Culture Secretary Nicky Morgan has mooted the possible end of the TV licence fee, while denying the BBC is under “attack”.
Her remarks on the licence fee – which underpins the funding of the broadcaster – come after the Government launched a consultation on decriminalising its evasion.
Baroness Morgan said “the licence fee will remain in place” until the end of December 2027, the current Charter period.
“However, we must all be open-minded about the future of the licence fee beyond this point,” she said.
Confirming a “detailed look at the future of the TV licence model itself”, she said there was a “longer debate” to be had about the licence fee in the wake of the arrival of streaming giants such as Netflix.
Lord Hall, the outgoing BBC director general, previously suggested he thinks the licence fee will survive beyond 2027, saying: “I think it’s got another life.”
Former BBC director general Baron Birt, who listened to Baroness Morgan’s speech in central London, said the moves would be seen as an attack on a “peerless but never perfect institution”.
The debate about “future funding models” comes in the run-up to the BBC’s 100th birthday in 2022.
The Culture Secretary hit back at suggestions that the moves could be seen as an effort to suppress the BBC, which hit controversy and angered politicians during the election.
“I don’t think anyone should interpret today’s announcement or discussion about the licence fee… as any kind of attack on the BBC,” she said at a Policy Exchange speech, calling it a “cherished British institution”.
She said she “utterly refutes” the suggestion the changes are motivated by punishment of the BBC over alleged slights during the election.
Most of the BBC’s income – around £3.7 billion every year – comes from the TV licence fee.
Baroness Morgan added: “Anybody who’s been campaigning in recent years, standing on doorsteps, will know there is more and more talk about, ‘Why do I pay the licence fee, what do I get for it?’”
It is “the Government’s duty to shine a light” on funding issues, she said, and “public service broadcasting is too important to allow it to become a historical relic like Blockbuster”.
Under the consultation, people will be asked for their views on whether criminal sanctions for the non-payment of the licence fee should be replaced by an alternative enforcement scheme.
Currently, those who refuse to pay the fine for non-payment face the possibility of criminal conviction and imprisonment.
From June this year, the current scheme of all over-75s receiving free TV licences will be restricted to those who claim pension credit.
Baroness Morgan also announced a flexible payment scheme for the TV licence, which will allow “vulnerable people, including those over the age of 75” to split the bill into instalments.
The move towards allowing flexible payments has been criticised by Age UK’s charity director Caroline Abrahams, who said that the new payment scheme “will not change the fact that the sum is simply unaffordable on your low fixed income.”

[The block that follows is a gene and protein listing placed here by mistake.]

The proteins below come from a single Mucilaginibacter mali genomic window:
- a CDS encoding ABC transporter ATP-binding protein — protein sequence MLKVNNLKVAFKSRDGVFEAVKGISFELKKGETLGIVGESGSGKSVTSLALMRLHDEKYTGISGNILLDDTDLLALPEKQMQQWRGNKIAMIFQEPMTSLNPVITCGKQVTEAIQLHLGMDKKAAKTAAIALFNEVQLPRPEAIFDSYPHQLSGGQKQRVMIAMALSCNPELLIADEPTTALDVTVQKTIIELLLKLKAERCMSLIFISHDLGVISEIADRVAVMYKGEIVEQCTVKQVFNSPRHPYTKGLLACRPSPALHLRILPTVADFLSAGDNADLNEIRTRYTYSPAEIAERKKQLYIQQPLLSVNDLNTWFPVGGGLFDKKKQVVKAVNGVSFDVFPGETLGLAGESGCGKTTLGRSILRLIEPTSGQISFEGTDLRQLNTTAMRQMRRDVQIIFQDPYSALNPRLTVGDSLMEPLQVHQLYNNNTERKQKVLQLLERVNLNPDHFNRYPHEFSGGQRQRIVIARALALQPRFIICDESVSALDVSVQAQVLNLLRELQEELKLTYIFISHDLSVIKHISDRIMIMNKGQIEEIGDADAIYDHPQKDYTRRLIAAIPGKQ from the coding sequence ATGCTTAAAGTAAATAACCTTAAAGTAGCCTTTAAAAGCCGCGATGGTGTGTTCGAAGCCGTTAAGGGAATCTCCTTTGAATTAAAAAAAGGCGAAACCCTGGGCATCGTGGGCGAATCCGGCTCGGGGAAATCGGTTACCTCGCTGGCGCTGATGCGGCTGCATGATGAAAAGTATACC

In 2018, more than 121,000 people were convicted and sentenced for licence fee evasion and issued with an average fine of £176.
Last year, there were about 26 million active TV licences in the UK, generating an income of £3.69 billion for the BBC.
Baroness Morgan said change in the industry and young people’s viewing habits “should be an eye-opener for the BBC”
But a spokeswoman for the broadcaster said: “The BBC tried to set up a Netflix service a decade ago while they were still sending DVDs in the post, but was prevented from doing so by regulators.
“There is a danger that politicians catastrophise the situation.
“The BBC is the most-used media organisation in the UK. It reaches the most people.
“It’s used for the most time. You wouldn’t think that from some of the things being said today.”
John Whittingdale, former secretary of state for Digital, Culture, Media and Sport (DCMS), said it could be considered unfair to prosecute people for not paying the licence fee when there is no way to “switch off” the BBC.
Speaking on Radio 4’s Today programme, he said: “The question is whether or not it is right that someone who perhaps can’t afford to pay the licence fee could possibly face a criminal conviction, rather than have it enforced through the same means as many other charges.”
Mr Whittingdale, who served as a minister in David Cameron’s government, denied the debate over the licence fee was anything to do with the Government’s current stand-off with the corporation over allegations of bias.
“The reason the Government is looking at decriminalisation in the long-term funding of the BBC is nothing to do with its political coverage, it is because the broadcasting world is changing so rapidly,” he said.
Any move to decriminalise licence fee evasion will not come into effect until April 2022.